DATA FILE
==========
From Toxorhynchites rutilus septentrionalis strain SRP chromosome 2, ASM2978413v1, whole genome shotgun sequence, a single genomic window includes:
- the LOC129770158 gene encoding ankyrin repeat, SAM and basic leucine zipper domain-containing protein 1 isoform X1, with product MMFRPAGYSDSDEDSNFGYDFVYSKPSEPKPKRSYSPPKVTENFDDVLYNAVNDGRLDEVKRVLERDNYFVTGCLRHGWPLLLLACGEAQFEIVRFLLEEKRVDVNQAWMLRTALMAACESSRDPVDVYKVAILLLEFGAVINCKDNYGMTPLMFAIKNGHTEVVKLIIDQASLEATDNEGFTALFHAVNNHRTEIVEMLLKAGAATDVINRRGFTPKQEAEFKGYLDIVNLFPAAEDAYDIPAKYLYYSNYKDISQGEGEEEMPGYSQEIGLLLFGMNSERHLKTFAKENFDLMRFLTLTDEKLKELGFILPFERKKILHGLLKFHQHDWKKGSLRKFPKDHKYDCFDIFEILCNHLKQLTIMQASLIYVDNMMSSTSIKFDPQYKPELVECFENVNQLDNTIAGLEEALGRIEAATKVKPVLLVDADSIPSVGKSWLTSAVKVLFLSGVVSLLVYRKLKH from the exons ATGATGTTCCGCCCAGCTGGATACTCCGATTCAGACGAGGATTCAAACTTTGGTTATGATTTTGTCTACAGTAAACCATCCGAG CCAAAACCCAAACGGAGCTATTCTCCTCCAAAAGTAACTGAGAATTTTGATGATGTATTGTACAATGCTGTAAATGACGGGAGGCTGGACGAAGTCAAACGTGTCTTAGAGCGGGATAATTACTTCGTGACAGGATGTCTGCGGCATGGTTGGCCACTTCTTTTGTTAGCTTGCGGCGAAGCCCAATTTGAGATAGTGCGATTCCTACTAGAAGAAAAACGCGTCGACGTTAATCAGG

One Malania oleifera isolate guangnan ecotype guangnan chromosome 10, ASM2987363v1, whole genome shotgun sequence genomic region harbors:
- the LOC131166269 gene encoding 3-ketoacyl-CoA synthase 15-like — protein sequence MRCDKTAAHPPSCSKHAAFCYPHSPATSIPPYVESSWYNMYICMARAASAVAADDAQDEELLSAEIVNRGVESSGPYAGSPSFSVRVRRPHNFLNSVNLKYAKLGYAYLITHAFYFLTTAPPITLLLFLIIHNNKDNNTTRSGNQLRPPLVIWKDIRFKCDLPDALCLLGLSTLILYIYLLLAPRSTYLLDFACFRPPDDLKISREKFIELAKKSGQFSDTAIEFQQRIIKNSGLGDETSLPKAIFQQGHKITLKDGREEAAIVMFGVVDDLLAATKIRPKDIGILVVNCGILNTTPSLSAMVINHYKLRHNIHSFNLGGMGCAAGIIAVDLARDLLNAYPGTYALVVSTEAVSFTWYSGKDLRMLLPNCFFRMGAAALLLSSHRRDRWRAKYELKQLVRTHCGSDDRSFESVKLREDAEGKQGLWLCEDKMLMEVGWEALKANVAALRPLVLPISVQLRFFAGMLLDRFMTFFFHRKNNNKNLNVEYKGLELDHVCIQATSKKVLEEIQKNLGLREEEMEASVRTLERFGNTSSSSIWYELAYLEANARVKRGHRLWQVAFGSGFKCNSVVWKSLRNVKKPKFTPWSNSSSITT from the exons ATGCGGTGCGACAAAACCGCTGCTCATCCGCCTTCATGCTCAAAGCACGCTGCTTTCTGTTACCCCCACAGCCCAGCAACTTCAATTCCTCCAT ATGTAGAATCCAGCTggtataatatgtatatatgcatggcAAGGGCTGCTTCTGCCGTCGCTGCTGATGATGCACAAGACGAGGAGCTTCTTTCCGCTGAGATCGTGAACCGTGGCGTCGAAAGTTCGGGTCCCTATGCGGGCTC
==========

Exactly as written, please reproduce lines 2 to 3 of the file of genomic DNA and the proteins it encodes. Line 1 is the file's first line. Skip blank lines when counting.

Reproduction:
- the LOC129770158 gene encoding ankyrin repeat, SAM and basic leucine zipper domain-containing protein 1 isoform X1, with product MMFRPAGYSDSDEDSNFGYDFVYSKPSEPKPKRSYSPPKVTENFDDVLYNAVNDGRLDEVKRVLERDNYFVTGCLRHGWPLLLLACGEAQFEIVRFLLEEKRVDVNQAWMLRTALMAACESSRDPVDVYKVAILLLEFGAVINCKDNYGMTPLMFAIKNGHTEVVKLIIDQASLEATDNEGFTALFHAVNNHRTEIVEMLLKAGAATDVINRRGFTPKQEAEFKGYLDIVNLFPAAEDAYDIPAKYLYYSNYKDISQGEGEEEMPGYSQEIGLLLFGMNSERHLKTFAKENFDLMRFLTLTDEKLKELGFILPFERKKILHGLLKFHQHDWKKGSLRKFPKDHKYDCFDIFEILCNHLKQLTIMQASLIYVDNMMSSTSIKFDPQYKPELVECFENVNQLDNTIAGLEEALGRIEAATKVKPVLLVDADSIPSVGKSWLTSAVKVLFLSGVVSLLVYRKLKH from the exons ATGATGTTCCGCCCAGCTGGATACTCCGATTCAGACGAGGATTCAAACTTTGGTTATGATTTTGTCTACAGTAAACCATCCGAG CCAAAACCCAAACGGAGCTATTCTCCTCCAAAAGTAACTGAGAATTTTGATGATGTATTGTACAATGCTGTAAATGACGGGAGGCTGGACGAAGTCAAACGTGTCTTAGAGCGGGATAATTACTTCGTGACAGGATGTCTGCGGCATGGTTGGCCACTTCTTTTGTTAGCTTGCGGCGAAGCCCAATTTGAGATAGTGCGATTCCTACTAGAAGAAAAACGCGTCGACGTTAATCAGG

One Malania oleifera isolate guangnan ecotype guangnan chromosome 10, ASM2987363v1, whole genome shotgun sequence genomic region harbors: